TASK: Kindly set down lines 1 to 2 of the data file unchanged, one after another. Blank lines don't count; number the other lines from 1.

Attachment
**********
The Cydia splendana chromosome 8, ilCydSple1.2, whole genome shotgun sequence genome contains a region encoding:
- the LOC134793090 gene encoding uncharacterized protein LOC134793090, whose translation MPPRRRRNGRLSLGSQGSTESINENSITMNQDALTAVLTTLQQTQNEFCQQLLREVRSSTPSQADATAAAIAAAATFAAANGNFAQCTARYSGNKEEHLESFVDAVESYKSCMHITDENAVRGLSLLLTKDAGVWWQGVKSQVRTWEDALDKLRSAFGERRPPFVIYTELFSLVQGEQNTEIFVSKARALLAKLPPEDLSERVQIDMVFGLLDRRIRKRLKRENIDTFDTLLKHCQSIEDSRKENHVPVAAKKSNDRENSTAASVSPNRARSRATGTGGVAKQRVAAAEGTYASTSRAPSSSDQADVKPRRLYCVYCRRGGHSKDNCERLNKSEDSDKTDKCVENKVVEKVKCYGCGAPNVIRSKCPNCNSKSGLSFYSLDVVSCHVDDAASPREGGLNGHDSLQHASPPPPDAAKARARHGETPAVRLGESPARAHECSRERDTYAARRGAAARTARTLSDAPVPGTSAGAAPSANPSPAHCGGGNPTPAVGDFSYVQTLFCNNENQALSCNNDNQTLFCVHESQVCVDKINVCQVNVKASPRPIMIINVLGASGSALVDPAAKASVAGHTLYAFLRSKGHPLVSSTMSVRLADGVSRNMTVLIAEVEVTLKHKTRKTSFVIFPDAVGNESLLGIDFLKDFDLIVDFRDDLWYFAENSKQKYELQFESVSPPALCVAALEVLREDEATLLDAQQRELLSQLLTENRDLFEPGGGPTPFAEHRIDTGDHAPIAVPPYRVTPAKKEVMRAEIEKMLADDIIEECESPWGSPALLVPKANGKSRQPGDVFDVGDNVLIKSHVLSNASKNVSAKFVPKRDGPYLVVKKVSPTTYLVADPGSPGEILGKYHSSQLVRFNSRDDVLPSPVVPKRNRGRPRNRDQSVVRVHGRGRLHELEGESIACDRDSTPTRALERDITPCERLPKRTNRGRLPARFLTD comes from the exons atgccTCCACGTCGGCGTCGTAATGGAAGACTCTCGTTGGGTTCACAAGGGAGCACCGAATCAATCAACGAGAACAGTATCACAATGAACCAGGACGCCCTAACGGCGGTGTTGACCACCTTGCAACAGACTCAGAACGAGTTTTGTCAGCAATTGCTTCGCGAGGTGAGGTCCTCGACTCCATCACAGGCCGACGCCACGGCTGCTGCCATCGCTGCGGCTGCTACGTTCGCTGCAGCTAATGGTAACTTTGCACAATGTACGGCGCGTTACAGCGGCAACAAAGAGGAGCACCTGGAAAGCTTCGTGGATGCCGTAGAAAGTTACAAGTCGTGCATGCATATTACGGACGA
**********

The Cydia splendana chromosome 8, ilCydSple1.2, whole genome shotgun sequence genome contains a region encoding:
- the LOC134793090 gene encoding uncharacterized protein LOC134793090, whose translation MPPRRRRNGRLSLGSQGSTESINENSITMNQDALTAVLTTLQQTQNEFCQQLLREVRSSTPSQADATAAAIAAAATFAAANGNFAQCTARYSGNKEEHLESFVDAVESYKSCMHITDENAVRGLSLLLTKDAGVWWQGVKSQVRTWEDALDKLRSAFGERRPPFVIYTELFSLVQGEQNTEIFVSKARALLAKLPPEDLSERVQIDMVFGLLDRRIRKRLKRENIDTFDTLLKHCQSIEDSRKENHVPVAAKKSNDRENSTAASVSPNRARSRATGTGGVAKQRVAAAEGTYASTSRAPSSSDQADVKPRRLYCVYCRRGGHSKDNCERLNKSEDSDKTDKCVENKVVEKVKCYGCGAPNVIRSKCPNCNSKSGLSFYSLDVVSCHVDDAASPREGGLNGHDSLQHASPPPPDAAKARARHGETPAVRLGESPARAHECSRERDTYAARRGAAARTARTLSDAPVPGTSAGAAPSANPSPAHCGGGNPTPAVGDFSYVQTLFCNNENQALSCNNDNQTLFCVHESQVCVDKINVCQVNVKASPRPIMIINVLGASGSALVDPAAKASVAGHTLYAFLRSKGHPLVSSTMSVRLADGVSRNMTVLIAEVEVTLKHKTRKTSFVIFPDAVGNESLLGIDFLKDFDLIVDFRDDLWYFAENSKQKYELQFESVSPPALCVAALEVLREDEATLLDAQQRELLSQLLTENRDLFEPGGGPTPFAEHRIDTGDHAPIAVPPYRVTPAKKEVMRAEIEKMLADDIIEECESPWGSPALLVPKANGKSRQPGDVFDVGDNVLIKSHVLSNASKNVSAKFVPKRDGPYLVVKKVSPTTYLVADPGSPGEILGKYHSSQLVRFNSRDDVLPSPVVPKRNRGRPRNRDQSVVRVHGRGRLHELEGESIACDRDSTPTRALERDITPCERLPKRTNRGRLPARFLTD comes from the exons atgccTCCACGTCGGCGTCGTAATGGAAGACTCTCGTTGGGTTCACAAGGGAGCACCGAATCAATCAACGAGAACAGTATCACAATGAACCAGGACGCCCTAACGGCGGTGTTGACCACCTTGCAACAGACTCAGAACGAGTTTTGTCAGCAATTGCTTCGCGAGGTGAGGTCCTCGACTCCATCACAGGCCGACGCCACGGCTGCTGCCATCGCTGCGGCTGCTACGTTCGCTGCAGCTAATGGTAACTTTGCACAATGTACGGCGCGTTACAGCGGCAACAAAGAGGAGCACCTGGAAAGCTTCGTGGATGCCGTAGAAAGTTACAAGTCGTGCATGCATATTACGGACGA